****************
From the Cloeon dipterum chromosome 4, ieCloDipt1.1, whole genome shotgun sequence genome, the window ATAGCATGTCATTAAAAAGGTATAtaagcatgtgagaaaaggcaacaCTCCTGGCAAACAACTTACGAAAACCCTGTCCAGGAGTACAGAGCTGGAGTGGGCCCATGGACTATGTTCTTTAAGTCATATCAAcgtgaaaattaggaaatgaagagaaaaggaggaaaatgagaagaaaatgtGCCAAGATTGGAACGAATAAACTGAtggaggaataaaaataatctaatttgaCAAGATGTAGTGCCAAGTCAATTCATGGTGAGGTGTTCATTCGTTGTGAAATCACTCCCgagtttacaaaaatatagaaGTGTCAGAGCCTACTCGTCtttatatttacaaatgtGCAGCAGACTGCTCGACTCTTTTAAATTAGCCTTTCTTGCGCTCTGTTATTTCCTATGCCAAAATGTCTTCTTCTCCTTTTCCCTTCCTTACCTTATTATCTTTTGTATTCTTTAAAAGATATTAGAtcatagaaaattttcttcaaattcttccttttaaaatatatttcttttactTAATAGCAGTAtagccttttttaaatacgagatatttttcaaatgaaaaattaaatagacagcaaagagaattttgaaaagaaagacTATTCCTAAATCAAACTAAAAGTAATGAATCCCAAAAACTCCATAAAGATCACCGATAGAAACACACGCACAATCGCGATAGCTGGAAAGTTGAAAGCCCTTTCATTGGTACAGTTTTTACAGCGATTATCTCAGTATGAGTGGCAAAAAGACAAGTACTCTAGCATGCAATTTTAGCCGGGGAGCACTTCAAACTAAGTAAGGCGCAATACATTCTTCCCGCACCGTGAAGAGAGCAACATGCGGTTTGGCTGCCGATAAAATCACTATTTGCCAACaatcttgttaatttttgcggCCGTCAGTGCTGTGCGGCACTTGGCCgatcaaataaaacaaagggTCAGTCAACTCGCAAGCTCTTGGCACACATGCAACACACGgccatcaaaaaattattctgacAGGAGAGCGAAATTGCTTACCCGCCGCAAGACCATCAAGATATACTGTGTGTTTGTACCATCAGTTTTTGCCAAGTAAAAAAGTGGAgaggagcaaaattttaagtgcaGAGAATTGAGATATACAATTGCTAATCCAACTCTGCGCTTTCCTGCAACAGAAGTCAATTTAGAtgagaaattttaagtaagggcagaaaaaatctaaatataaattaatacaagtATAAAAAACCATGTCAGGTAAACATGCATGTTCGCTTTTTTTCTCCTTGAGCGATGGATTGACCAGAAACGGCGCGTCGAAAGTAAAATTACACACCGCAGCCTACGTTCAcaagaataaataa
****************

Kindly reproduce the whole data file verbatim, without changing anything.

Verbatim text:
From the Cloeon dipterum chromosome 4, ieCloDipt1.1, whole genome shotgun sequence genome, the window ATAGCATGTCATTAAAAAGGTATAtaagcatgtgagaaaaggcaacaCTCCTGGCAAACAACTTACGAAAACCCTGTCCAGGAGTACAGAGCTGGAGTGGGCCCATGGACTATGTTCTTTAAGTCATATCAAcgtgaaaattaggaaatgaagagaaaaggaggaaaatgagaagaaaatgtGCCAAGATTGGAACGAATAAACTGAtggaggaataaaaataatctaatttgaCAAGATGTAGTGCCAAGTCAATTCATGGTGAGGTGTTCATTCGTTGTGAAATCACTCCCgagtttacaaaaatatagaaGTGTCAGAGCCTACTCGTCtttatatttacaaatgtGCAGCAGACTGCTCGACTCTTTTAAATTAGCCTTTCTTGCGCTCTGTTATTTCCTATGCCAAAATGTCTTCTTCTCCTTTTCCCTTCCTTACCTTATTATCTTTTGTATTCTTTAAAAGATATTAGAtcatagaaaattttcttcaaattcttccttttaaaatatatttcttttactTAATAGCAGTAtagccttttttaaatacgagatatttttcaaatgaaaaattaaatagacagcaaagagaattttgaaaagaaagacTATTCCTAAATCAAACTAAAAGTAATGAATCCCAAAAACTCCATAAAGATCACCGATAGAAACACACGCACAATCGCGATAGCTGGAAAGTTGAAAGCCCTTTCATTGGTACAGTTTTTACAGCGATTATCTCAGTATGAGTGGCAAAAAGACAAGTACTCTAGCATGCAATTTTAGCCGGGGAGCACTTCAAACTAAGTAAGGCGCAATACATTCTTCCCGCACCGTGAAGAGAGCAACATGCGGTTTGGCTGCCGATAAAATCACTATTTGCCAACaatcttgttaatttttgcggCCGTCAGTGCTGTGCGGCACTTGGCCgatcaaataaaacaaagggTCAGTCAACTCGCAAGCTCTTGGCACACATGCAACACACGgccatcaaaaaattattctgacAGGAGAGCGAAATTGCTTACCCGCCGCAAGACCATCAAGATATACTGTGTGTTTGTACCATCAGTTTTTGCCAAGTAAAAAAGTGGAgaggagcaaaattttaagtgcaGAGAATTGAGATATACAATTGCTAATCCAACTCTGCGCTTTCCTGCAACAGAAGTCAATTTAGAtgagaaattttaagtaagggcagaaaaaatctaaatataaattaatacaagtATAAAAAACCATGTCAGGTAAACATGCATGTTCGCTTTTTTTCTCCTTGAGCGATGGATTGACCAGAAACGGCGCGTCGAAAGTAAAATTACACACCGCAGCCTACGTTCAcaagaataaataa